Cases against the manufacturers of brand name Reglan and generic metoclopramide continue to be filed in federal and state courts by Plaintiffs who suffer from Tardive Dyskinesia caused by the drug. At the end of 2009, state courts in Philadelphia became the first to decide to consolidate Reglan litigation in order to streamline the process and conserve judicial resources. Since that time, state courts in New Jersey and California have decided follow suit and act as central “hubs” for Reglan litigation.
In Pennsylvania, the first bellwether trials have been set, and trials are scheduled to go forward beginning in May 2011 through the fall. However, Defendant drug manufacturers are moving to stop further proceedings in Philadelphia that deal with generic manufacturer liability. Recently, the United States Supreme Court decided to hear on appeal two cases dealing with federal preemption of state law tort claims against generic drug manufacturers. Federal preemption is a legal concept that prevents a person from suing on an issue that is addressed by federal law or regulation. In cases against pharmaceutical manufacturers, the Supreme Court held in Wyeth v. Levine (2008) that no federal preemption exists against brand name manufacturers of prescription drugs, however, the issue currently before the Supreme Court is whether or not preemption exists against generic manufacturers.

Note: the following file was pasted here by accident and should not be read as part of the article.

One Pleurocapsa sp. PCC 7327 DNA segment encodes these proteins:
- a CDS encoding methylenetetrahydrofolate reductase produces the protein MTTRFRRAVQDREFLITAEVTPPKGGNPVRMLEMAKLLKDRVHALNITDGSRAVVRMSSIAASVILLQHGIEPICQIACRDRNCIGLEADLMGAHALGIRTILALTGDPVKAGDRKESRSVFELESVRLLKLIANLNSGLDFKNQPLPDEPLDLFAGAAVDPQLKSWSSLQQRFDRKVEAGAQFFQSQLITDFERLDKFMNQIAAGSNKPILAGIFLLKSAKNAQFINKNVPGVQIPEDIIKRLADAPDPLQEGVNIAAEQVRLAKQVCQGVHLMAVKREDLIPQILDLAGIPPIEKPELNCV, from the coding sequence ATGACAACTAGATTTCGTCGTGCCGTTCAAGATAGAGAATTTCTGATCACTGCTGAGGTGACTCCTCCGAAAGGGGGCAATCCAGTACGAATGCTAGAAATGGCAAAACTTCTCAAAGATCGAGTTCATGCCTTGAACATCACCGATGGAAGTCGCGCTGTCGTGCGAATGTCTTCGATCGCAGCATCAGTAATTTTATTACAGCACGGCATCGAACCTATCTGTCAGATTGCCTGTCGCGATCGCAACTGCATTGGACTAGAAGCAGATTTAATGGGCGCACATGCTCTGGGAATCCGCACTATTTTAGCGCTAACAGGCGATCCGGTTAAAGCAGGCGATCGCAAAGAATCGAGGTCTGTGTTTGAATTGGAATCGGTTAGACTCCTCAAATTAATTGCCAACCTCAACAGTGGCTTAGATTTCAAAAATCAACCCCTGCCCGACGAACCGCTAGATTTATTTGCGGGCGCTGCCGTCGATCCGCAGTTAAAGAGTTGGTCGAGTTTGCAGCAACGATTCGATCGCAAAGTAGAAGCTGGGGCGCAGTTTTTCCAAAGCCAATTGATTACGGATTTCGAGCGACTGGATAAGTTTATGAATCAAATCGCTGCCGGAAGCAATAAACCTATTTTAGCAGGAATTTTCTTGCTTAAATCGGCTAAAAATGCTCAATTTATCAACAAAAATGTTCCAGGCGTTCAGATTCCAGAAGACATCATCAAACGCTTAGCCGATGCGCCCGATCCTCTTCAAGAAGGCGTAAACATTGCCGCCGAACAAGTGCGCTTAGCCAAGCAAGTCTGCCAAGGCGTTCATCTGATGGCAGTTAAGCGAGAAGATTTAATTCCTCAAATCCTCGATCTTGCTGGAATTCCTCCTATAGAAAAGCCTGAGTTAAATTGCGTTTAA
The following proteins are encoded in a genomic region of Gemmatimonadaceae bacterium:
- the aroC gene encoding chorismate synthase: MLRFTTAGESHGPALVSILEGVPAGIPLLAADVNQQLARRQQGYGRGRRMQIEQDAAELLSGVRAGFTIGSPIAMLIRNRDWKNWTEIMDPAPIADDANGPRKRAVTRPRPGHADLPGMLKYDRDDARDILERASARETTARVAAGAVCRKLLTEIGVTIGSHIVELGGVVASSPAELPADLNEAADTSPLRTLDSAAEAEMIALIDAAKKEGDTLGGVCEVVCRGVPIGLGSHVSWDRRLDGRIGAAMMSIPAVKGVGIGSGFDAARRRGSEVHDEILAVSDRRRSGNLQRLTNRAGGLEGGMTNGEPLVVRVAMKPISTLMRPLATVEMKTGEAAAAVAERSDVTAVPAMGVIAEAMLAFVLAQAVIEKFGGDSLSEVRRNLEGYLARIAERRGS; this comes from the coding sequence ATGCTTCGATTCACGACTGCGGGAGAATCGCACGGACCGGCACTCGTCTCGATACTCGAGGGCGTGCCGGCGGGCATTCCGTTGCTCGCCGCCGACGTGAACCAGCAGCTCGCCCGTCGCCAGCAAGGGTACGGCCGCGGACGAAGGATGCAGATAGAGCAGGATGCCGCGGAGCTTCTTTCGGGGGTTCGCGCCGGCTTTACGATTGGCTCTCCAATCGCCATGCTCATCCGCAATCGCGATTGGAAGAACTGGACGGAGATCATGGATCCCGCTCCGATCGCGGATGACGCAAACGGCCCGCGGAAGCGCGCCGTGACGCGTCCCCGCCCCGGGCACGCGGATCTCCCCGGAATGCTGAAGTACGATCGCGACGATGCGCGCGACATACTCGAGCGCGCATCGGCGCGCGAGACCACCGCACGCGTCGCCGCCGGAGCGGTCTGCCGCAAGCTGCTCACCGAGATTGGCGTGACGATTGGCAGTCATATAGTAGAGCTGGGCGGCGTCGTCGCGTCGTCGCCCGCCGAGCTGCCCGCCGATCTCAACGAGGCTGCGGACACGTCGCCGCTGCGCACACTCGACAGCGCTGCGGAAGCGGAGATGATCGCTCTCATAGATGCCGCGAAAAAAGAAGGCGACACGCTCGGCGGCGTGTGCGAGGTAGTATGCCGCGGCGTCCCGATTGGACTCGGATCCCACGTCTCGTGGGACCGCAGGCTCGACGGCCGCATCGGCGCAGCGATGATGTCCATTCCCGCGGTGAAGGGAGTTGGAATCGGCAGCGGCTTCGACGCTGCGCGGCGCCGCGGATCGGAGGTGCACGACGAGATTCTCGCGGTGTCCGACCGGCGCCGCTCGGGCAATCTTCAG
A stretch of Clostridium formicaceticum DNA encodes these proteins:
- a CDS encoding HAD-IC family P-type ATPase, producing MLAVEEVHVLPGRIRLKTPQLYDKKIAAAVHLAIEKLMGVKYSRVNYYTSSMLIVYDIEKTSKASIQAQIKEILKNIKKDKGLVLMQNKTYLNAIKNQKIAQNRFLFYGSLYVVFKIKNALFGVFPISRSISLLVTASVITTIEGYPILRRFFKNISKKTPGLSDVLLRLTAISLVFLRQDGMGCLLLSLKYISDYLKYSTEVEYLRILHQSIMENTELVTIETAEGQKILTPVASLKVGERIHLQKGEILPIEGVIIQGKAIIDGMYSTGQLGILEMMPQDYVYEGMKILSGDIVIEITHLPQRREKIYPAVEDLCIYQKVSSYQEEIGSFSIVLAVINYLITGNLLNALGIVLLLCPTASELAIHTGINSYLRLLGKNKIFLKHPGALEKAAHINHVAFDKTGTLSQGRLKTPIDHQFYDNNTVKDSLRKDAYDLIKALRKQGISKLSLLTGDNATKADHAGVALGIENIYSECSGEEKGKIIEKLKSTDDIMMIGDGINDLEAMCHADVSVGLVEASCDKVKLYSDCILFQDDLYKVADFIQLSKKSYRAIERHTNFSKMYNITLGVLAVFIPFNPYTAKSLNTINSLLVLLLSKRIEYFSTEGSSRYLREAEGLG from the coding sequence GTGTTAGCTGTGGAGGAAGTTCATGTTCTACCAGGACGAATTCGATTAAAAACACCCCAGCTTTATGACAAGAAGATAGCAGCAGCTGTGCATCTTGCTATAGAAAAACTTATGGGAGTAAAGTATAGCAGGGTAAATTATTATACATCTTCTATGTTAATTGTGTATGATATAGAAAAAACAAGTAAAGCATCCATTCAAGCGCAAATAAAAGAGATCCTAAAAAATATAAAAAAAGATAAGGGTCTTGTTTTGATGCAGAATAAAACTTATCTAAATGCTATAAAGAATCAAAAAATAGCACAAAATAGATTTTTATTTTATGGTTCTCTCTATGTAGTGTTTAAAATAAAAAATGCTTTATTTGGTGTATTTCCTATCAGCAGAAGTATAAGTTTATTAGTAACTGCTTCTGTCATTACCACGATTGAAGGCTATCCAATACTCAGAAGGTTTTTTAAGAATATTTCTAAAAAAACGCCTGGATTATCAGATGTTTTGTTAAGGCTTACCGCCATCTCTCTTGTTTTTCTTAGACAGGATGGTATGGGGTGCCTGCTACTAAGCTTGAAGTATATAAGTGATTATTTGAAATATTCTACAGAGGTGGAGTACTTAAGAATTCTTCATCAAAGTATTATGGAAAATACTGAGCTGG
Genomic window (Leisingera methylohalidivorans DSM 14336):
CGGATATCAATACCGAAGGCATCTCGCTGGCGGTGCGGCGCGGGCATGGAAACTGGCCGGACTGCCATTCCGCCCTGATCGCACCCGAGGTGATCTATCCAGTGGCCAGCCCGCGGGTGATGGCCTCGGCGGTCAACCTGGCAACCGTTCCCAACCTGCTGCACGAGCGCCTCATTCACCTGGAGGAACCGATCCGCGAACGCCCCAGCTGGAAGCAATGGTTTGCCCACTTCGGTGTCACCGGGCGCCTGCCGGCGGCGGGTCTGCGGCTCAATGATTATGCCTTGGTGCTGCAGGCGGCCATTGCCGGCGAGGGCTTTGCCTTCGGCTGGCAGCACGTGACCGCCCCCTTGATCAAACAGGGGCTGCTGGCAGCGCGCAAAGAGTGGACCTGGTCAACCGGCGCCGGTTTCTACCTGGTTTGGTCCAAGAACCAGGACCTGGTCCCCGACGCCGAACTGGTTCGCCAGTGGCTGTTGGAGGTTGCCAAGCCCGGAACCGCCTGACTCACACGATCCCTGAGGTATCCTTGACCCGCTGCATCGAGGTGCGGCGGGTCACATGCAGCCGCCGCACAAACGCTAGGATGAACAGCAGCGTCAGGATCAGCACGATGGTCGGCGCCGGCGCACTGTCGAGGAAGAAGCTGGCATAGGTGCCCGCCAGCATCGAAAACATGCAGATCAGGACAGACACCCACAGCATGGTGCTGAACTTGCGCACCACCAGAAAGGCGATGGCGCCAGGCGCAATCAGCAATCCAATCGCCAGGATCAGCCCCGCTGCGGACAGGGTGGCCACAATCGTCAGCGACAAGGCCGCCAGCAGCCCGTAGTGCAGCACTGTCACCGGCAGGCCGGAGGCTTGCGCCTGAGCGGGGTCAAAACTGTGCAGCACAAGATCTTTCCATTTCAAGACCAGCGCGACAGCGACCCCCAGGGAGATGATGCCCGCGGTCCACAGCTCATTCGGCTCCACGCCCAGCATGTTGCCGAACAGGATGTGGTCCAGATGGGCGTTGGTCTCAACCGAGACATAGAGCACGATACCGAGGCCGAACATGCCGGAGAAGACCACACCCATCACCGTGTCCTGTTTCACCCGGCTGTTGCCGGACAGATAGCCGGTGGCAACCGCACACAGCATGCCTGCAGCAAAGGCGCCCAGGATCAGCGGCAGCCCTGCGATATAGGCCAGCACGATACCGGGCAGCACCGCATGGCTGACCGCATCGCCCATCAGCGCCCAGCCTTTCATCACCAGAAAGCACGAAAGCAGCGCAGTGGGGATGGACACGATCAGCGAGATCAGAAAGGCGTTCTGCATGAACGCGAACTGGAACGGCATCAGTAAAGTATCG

Since these claims assert that the generic Defendants failed to adequately warn in their label about the risks associated with taking metoclopramide, generic drug makers argue that under current federal law, they are required to have a label that matches that of the brand name, and that the law prevents them from making any changes that would deviate from it. The Supreme Court’s decision on this issue, which is expected in early summer 2011, without a doubt has major implications for the future of all prescription drug litigation in this country. Attorneys representing Plaintiffs in this matter are working diligently to ensure that trial dates are kept on schedule and that litigation all over the country continues to proceed. If you need additional information, contact Danielle Mason, a lawyer in our Mass Torts Section, at Danielle.Mason@beasleyallen.com.
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